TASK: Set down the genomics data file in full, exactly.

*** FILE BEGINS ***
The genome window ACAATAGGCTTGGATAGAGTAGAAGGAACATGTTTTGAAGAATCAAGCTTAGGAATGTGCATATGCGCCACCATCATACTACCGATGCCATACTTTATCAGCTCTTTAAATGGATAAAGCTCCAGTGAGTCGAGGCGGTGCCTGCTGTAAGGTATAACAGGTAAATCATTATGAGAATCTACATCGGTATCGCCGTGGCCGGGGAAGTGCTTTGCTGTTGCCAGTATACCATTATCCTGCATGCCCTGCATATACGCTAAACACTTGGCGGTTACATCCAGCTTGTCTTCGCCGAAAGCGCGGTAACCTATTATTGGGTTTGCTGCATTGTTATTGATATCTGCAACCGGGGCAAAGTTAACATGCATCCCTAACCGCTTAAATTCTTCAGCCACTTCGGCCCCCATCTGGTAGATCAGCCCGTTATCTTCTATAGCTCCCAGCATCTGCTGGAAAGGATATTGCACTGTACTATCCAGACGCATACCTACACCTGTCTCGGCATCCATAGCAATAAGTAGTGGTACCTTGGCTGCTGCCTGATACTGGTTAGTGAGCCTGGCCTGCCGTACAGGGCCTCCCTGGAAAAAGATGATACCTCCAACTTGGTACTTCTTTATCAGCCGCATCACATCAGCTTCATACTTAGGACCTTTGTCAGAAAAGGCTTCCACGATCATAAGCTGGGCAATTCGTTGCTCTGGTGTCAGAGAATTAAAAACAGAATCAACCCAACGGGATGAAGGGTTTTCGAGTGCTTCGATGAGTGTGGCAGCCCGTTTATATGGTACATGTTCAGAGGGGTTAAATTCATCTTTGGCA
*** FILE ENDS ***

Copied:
The genome window ACAATAGGCTTGGATAGAGTAGAAGGAACATGTTTTGAAGAATCAAGCTTAGGAATGTGCATATGCGCCACCATCATACTACCGATGCCATACTTTATCAGCTCTTTAAATGGATAAAGCTCCAGTGAGTCGAGGCGGTGCCTGCTGTAAGGTATAACAGGTAAATCATTATGAGAATCTACATCGGTATCGCCGTGGCCGGGGAAGTGCTTTGCTGTTGCCAGTATACCATTATCCTGCATGCCCTGCATATACGCTAAACACTTGGCGGTTACATCCAGCTTGTCTTCGCCGAAAGCGCGGTAACCTATTATTGGGTTTGCTGCATTGTTATTGATATCTGCAACCGGGGCAAAGTTAACATGCATCCCTAACCGCTTAAATTCTTCAGCCACTTCGGCCCCCATCTGGTAGATCAGCCCGTTATCTTCTATAGCTCCCAGCATCTGCTGGAAAGGATATTGCACTGTACTATCCAGACGCATACCTACACCTGTCTCGGCATCCATAGCAATAAGTAGTGGTACCTTGGCTGCTGCCTGATACTGGTTAGTGAGCCTGGCCTGCCGTACAGGGCCTCCCTGGAAAAAGATGATACCTCCAACTTGGTACTTCTTTATCAGCCGCATCACATCAGCTTCATACTTAGGACCTTTGTCAGAAAAGGCTTCCACGATCATAAGCTGGGCAATTCGTTGCTCTGGTGTCAGAGAATTAAAAACAGAATCAACCCAACGGGATGAAGGGTTTTCGAGTGCTTCGATGAGTGTGGCAGCCCGTTTATATGGTACATGTTCAGAGGGGTTAAATTCATCTTTGGCA